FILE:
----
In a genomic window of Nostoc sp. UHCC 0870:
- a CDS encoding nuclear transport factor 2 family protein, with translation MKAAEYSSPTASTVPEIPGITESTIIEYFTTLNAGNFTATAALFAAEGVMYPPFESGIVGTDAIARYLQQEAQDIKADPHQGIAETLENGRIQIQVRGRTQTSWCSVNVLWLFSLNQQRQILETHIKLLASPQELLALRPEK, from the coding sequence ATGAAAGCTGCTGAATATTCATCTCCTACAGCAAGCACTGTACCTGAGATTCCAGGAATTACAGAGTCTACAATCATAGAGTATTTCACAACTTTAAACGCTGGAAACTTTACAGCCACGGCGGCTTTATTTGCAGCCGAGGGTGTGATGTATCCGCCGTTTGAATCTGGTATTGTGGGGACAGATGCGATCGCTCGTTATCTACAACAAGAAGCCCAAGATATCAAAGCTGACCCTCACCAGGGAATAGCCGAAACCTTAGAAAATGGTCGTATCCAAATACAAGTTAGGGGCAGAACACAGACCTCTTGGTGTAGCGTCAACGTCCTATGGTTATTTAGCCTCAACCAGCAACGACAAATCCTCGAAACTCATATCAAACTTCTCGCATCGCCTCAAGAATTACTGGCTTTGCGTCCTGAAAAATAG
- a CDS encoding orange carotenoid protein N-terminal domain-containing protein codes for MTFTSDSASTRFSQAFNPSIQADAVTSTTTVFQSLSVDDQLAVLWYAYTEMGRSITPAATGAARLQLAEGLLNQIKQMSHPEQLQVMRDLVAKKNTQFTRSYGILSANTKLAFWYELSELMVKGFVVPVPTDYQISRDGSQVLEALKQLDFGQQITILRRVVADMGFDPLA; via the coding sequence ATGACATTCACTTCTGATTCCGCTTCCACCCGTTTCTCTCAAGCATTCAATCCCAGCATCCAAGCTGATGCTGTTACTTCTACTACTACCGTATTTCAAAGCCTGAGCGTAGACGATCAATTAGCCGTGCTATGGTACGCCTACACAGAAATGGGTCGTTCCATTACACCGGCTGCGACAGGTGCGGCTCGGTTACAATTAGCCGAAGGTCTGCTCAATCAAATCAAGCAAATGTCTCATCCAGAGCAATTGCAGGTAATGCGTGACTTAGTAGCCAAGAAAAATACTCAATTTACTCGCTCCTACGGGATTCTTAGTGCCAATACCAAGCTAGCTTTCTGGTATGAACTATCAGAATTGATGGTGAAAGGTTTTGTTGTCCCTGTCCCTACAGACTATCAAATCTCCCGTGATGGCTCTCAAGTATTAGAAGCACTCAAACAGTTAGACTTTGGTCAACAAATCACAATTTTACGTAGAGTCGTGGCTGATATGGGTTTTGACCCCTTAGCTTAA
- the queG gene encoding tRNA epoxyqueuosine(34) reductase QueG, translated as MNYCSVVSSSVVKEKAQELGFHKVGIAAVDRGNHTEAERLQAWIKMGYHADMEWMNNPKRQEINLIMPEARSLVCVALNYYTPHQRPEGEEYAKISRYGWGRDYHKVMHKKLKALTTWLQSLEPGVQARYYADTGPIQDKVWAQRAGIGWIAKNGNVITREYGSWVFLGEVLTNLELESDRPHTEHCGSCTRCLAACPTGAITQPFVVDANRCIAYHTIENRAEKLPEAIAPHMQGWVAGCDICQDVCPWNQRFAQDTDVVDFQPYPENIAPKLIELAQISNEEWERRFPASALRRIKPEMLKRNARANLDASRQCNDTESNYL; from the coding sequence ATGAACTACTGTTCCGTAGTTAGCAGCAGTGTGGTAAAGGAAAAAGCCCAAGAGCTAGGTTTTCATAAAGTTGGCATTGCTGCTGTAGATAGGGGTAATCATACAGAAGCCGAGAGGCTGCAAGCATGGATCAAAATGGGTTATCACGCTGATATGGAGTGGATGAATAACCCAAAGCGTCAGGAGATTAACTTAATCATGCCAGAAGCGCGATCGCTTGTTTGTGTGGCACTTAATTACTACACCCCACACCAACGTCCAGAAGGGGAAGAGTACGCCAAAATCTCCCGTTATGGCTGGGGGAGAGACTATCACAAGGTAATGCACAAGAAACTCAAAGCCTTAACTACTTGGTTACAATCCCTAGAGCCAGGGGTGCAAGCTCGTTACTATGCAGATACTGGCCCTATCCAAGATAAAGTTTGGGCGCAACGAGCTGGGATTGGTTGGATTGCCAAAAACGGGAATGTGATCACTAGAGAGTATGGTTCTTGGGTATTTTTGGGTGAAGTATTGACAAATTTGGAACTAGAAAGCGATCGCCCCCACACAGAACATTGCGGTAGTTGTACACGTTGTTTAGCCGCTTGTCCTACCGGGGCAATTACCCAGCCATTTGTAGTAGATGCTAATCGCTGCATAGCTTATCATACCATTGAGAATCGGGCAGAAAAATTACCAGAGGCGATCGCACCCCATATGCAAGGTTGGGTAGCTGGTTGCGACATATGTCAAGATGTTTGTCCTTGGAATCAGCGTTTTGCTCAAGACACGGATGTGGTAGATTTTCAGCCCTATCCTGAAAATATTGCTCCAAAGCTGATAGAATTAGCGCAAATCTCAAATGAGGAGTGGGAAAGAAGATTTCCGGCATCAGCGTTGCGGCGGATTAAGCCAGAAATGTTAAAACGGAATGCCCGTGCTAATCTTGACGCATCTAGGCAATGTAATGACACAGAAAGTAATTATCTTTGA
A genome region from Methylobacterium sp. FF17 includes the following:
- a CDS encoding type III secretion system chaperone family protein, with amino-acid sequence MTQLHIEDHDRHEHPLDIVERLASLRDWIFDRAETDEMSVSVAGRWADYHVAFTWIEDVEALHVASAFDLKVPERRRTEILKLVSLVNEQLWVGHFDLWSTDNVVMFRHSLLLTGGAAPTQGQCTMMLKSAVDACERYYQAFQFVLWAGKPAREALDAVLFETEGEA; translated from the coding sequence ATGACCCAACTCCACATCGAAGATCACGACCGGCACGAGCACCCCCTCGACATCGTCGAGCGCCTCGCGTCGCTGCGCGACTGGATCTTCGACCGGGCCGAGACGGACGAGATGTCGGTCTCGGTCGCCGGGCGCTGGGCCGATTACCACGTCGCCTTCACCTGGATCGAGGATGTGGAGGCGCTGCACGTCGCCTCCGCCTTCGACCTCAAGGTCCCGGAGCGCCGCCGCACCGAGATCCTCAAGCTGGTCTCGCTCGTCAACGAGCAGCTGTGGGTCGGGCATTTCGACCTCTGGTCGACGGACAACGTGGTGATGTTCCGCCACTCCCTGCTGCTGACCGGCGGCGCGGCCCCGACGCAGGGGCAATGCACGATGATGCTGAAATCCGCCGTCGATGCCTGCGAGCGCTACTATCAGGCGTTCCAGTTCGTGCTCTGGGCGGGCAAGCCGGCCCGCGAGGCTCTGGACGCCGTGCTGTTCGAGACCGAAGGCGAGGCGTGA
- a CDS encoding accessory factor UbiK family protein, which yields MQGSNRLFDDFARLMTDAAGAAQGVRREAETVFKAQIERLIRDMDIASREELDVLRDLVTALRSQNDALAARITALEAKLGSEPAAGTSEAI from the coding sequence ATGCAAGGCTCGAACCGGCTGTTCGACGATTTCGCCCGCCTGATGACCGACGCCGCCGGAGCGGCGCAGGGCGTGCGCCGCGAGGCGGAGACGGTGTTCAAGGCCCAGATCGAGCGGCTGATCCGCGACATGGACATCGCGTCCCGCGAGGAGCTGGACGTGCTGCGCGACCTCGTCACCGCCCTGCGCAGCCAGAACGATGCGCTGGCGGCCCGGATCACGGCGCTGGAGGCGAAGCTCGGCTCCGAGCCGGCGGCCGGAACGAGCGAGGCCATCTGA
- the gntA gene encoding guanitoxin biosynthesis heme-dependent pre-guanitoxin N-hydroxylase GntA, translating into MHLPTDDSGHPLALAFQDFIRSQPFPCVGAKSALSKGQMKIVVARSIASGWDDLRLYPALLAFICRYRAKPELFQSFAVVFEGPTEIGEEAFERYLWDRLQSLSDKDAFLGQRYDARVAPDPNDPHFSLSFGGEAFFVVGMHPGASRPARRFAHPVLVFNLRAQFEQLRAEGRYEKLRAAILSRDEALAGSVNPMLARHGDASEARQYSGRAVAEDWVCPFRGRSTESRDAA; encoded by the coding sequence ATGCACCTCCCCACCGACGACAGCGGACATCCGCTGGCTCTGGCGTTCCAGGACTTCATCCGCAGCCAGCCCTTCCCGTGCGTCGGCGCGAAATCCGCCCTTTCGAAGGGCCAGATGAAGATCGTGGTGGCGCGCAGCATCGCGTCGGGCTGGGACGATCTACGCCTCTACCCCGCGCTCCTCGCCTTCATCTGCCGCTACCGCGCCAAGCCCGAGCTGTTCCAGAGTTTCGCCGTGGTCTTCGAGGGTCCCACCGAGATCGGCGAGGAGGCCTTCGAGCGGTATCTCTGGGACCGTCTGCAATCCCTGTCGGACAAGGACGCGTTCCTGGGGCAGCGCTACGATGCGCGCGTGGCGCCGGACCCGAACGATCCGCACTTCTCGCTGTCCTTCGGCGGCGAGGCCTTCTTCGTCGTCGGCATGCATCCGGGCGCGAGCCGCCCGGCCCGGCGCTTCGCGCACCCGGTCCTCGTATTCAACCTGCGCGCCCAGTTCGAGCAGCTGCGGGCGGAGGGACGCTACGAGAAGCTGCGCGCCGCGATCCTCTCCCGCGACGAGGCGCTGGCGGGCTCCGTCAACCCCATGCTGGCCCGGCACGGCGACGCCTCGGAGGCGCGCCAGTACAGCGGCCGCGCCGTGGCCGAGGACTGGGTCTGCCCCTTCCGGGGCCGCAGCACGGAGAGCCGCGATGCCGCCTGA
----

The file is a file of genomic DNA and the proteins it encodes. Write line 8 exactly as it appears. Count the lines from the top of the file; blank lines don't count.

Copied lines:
- the gntA gene encoding guanitoxin biosynthesis heme-dependent pre-guanitoxin N-hydroxylase GntA, translating into MHLPTDDSGHPLALAFQDFIRSQPFPCVGAKSALSKGQMKIVVARSIASGWDDLRLYPALLAFICRYRAKPELFQSFAVVFEGPTEIGEEAFERYLWDRLQSLSDKDAFLGQRYDARVAPDPNDPHFSLSFGGEAFFVVGMHPGASRPARRFAHPVLVFNLRAQFEQLRAEGRYEKLRAAILSRDEALAGSVNPMLARHGDASEARQYSGRAVAEDWVCPFRGRSTESRDAA; encoded by the coding sequence ATGCACCTCCCCACCGACGACAGCGGACATCCGCTGGCTCTGGCGTTCCAGGACTTCATCCGCAGCCAGCCCTTCCCGTGCGTCGGCGCGAAATCCGCCCTTTCGAAGGGCCAGATGAAGATCGTGGTGGCGCGCAGCATCGCGTCGGGCTGGGACGATCTACGCCTCTACCCCGCGCTCCTCGCCTTCATCTGCCGCTACCGCGCCAAGCCCGAGCTGTTCCAGAGTTTCGCCGTGGTCTTCGAGGGTCCCACCGAGATCGGCGAGGAGGCCTTCGAGCGGTATCTCTGGGACCGTCTGCAATCCCTGTCGGACAAGGACGCGTTCCTGGGGCAGCGCTACGATGCGCGCGTGGCGCCGGACCCGAACGATCCGCACTTCTCGCTGTCCTTCGGCGGCGAGGCCTTCTTCGTCGTCGGCATGCATCCGGGCGCGAGCCGCCCGGCCCGGCGCTTCGCGCACCCGGTCCTCGTATTCAACCTGCGCGCCCAGTTCGAGCAGCTGCGGGCGGAGGGACGCTACGAGAAGCTGCGCGCCGCGATCCTCTCCCGCGACGAGGCGCTGGCGGGCTCCGTCAACCCCATGCTGGCCCGGCACGGCGACGCCTCGGAGGCGCGCCAGTACAGCGGCCGCGCCGTGGCCGAGGACTGGGTCTGCCCCTTCCGGGGCCGCAGCACGGAGAGCCGCGATGCCGCCTGA